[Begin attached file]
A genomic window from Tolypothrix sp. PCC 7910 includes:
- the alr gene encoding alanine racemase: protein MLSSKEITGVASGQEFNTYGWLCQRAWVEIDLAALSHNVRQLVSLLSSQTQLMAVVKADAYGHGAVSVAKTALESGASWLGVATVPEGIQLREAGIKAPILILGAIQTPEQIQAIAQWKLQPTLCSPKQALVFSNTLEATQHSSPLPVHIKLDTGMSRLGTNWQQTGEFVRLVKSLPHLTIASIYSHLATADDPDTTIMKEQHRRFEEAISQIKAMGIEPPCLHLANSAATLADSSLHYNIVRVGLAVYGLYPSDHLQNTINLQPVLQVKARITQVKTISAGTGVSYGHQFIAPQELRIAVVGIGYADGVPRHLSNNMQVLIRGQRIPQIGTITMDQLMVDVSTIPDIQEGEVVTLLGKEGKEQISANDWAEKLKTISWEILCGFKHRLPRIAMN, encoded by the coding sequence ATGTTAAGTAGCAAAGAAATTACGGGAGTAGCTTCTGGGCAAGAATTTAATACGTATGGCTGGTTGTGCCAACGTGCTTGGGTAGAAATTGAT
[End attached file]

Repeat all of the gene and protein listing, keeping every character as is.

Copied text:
A genomic window from Tolypothrix sp. PCC 7910 includes:
- the alr gene encoding alanine racemase: protein MLSSKEITGVASGQEFNTYGWLCQRAWVEIDLAALSHNVRQLVSLLSSQTQLMAVVKADAYGHGAVSVAKTALESGASWLGVATVPEGIQLREAGIKAPILILGAIQTPEQIQAIAQWKLQPTLCSPKQALVFSNTLEATQHSSPLPVHIKLDTGMSRLGTNWQQTGEFVRLVKSLPHLTIASIYSHLATADDPDTTIMKEQHRRFEEAISQIKAMGIEPPCLHLANSAATLADSSLHYNIVRVGLAVYGLYPSDHLQNTINLQPVLQVKARITQVKTISAGTGVSYGHQFIAPQELRIAVVGIGYADGVPRHLSNNMQVLIRGQRIPQIGTITMDQLMVDVSTIPDIQEGEVVTLLGKEGKEQISANDWAEKLKTISWEILCGFKHRLPRIAMN, encoded by the coding sequence ATGTTAAGTAGCAAAGAAATTACGGGAGTAGCTTCTGGGCAAGAATTTAATACGTATGGCTGGTTGTGCCAACGTGCTTGGGTAGAAATTGAT